WARNING – Tax Scams on the Rise

The Denver District Attorney’s Office is offering tips and warnings as the 2018 income tax preparation season begins its busiest month.

“Filing day is fast approaching, but while citizens are busy gathering their documents, receipts, bank records and other information, identity thieves are also busy, scheming of ways to get citizens’ tax refunds and steal people’s identity,” says District Attorney Beth McCann.


The Denver District Attorney’s Office is receiving calls from consumers saying they are getting disturbing calls from the ‘IRS’.  The caller says they are from the IRS, that you have back taxes due and a warrant is out for your arrest. The victim is then directed to purchase I-tunes cards, or a pre-loaded visa cards to ‘get out of the warrant from the IRS’.

“These are scammers trying to get you to give them money and making consumers more worried by threatening an (false) arrest warrant. The call sounds so real, it is easy for someone to believe it,” McCann warns.  “Remember, IRS agents will never call a person directly, they will never threaten with a warrant, and will never request money to ‘help you’ get out of the payment due.  Our suggestion is to just hang-up.  If you remain concerned, call the IRS directly and verify that the call is a scam.”

If you feel you have been a victim of tax fraud, please call the Denver District Attorney’s Fraud Hotline 720-913-9179.

Check out these tax tips:

FILE EARLY –The earlier you file, the more likely you’ll get your refund before the fraudsters.

WHEN FILING ONLINE –Make sure your internet connection is secure.  No going to Starbucks or public Wi-Fi to file. Those connections are not secure, making that coffee shop more than a latte stop.

DON’T MAIL FROM HOME –What’s that you say? Here’s what the “flag up” signals to fraudsters: “Hey, all my private tax information is in this envelope including my social security number and bank records. Come and get it!”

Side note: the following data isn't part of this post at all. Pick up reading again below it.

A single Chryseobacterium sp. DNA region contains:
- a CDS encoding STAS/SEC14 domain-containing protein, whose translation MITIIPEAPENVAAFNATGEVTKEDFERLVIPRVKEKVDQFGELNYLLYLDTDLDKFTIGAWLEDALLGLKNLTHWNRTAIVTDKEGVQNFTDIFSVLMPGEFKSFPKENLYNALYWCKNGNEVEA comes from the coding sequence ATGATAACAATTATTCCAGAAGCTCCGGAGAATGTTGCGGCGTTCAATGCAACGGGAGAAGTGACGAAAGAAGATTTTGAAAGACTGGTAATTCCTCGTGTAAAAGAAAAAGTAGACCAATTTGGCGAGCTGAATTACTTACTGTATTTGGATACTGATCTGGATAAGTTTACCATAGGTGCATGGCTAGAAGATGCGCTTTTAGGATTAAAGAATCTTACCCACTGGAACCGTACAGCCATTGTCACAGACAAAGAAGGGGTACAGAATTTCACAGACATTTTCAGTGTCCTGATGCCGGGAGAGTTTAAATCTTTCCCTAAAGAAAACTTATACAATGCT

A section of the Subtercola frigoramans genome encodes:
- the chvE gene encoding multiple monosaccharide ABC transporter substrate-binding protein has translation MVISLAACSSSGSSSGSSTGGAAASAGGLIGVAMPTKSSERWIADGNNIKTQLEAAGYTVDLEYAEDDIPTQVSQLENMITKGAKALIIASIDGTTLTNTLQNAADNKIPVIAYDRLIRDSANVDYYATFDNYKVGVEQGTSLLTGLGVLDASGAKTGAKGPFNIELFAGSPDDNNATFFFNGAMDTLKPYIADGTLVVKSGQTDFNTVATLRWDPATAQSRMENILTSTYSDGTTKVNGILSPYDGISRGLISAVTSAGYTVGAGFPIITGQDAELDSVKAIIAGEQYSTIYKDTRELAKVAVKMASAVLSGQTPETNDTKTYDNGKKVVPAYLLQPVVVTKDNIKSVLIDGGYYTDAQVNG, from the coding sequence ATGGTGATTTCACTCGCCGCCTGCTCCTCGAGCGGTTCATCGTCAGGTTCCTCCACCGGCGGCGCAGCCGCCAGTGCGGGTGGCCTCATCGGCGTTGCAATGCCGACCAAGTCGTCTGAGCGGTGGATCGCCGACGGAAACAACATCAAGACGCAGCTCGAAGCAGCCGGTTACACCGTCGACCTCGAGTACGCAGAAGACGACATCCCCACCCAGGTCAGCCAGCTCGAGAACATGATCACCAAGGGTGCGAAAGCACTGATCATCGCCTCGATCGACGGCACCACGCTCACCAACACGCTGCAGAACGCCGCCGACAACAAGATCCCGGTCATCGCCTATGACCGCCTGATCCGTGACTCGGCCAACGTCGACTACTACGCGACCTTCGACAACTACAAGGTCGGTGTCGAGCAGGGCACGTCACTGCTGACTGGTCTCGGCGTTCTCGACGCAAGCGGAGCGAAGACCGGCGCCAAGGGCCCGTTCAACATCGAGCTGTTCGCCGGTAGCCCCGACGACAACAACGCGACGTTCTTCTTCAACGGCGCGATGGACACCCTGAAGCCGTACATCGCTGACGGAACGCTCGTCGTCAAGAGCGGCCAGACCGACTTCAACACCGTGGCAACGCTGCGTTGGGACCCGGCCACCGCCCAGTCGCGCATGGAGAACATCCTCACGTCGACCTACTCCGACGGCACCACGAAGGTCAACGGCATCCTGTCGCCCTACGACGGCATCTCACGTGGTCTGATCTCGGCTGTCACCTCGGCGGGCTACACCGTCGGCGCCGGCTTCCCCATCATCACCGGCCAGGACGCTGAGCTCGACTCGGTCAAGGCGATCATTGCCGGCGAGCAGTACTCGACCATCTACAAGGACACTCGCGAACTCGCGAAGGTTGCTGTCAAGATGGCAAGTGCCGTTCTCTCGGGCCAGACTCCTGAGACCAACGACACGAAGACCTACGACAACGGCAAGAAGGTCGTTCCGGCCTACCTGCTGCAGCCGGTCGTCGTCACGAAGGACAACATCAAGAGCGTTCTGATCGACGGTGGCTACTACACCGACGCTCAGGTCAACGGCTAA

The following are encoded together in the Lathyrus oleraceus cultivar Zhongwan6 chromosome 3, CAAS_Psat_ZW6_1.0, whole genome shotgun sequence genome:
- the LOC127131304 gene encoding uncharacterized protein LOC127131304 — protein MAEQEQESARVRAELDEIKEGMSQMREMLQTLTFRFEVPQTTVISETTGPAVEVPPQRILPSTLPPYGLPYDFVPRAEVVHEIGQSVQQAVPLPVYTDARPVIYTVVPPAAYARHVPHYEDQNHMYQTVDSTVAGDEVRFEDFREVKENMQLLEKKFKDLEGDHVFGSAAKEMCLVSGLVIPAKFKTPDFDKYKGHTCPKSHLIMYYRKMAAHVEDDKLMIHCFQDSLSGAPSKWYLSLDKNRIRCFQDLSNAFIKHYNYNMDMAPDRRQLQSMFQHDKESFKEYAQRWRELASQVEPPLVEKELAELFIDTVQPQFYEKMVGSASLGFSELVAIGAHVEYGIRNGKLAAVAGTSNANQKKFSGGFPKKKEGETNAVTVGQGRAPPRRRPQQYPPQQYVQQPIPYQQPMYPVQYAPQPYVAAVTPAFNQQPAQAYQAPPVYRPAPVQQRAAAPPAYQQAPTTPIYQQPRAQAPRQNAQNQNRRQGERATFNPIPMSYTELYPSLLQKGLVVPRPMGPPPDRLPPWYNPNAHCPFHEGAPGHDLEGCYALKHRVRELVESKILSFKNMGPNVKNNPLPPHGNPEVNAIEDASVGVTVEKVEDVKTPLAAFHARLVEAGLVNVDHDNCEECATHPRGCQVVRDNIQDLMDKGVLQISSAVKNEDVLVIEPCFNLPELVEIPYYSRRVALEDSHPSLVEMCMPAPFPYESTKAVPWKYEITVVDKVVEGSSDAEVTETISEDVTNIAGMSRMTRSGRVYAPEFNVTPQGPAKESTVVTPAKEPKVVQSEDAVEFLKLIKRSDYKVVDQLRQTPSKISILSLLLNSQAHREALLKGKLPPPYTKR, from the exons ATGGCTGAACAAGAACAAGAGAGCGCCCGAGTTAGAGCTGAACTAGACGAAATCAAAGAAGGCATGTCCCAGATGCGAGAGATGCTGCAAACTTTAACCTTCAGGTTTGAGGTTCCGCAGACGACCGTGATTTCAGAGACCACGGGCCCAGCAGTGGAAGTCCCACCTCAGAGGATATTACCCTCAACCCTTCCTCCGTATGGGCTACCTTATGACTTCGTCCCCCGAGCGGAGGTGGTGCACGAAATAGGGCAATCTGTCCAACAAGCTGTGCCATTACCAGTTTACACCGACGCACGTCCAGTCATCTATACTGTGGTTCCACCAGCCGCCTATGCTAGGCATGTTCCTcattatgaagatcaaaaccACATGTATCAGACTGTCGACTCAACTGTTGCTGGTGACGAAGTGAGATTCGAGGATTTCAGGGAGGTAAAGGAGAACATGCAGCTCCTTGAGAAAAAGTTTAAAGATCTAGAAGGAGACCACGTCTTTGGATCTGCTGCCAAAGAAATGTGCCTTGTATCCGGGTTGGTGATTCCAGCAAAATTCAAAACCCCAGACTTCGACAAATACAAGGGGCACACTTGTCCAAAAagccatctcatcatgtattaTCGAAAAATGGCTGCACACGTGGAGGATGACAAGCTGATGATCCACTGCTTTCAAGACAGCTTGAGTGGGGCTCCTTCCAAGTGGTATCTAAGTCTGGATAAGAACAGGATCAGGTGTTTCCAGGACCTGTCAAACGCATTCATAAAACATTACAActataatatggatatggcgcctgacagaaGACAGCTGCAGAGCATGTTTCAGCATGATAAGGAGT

CALLS OR EMAILS FROM IRS? – Don’t believe them!  Tax identity thieves may send phony “phishing” emails, texts or even call you.  The emails look like they are coming from the IRS, but know this: The IRS doesn’t email, text, or call people.  IRS will never request personal information over the Internet or phone. If the IRS does need to contact you, it will be through the mail.  If you are still worried about the call being legitimate, call the IRS directly.

CHECK YOUR MAILBOX – Fraudsters love to beat you to your mailbox. Especially if there may be checks arriving. The best way to keep a fraudster away from your refund check is to request your return be automatically deposited into your bank account.

CHECK YOUR TAX PREPARER’s QUALIFICATIONS –Know who is helping you file.  If you are using an outside source to help you file, be aware that all paid tax preparers must have a Preparer Tax Identification Number (PTIN). In addition, ask if the preparer is affiliated with a professional organization and attends continuing education classes.

CHECK YOUR TAX PREPARER’s HISTORY – Call the Better Business Bureau and check for any disciplinary actions and license status through the state boards of accountancy for certified public accountants; the state bar associations for attorneys; and the IRS Office of Enrollment for enrolled agents.

SUSPECT SOMETHING? –If your tax records are not affected by identity theft, but you believe you may be at risk due to a lost or stolen purse or wallet, questionable credit card activity or credit report, contact the IRS Identity Protection Specialized Unit at 800-908-4490.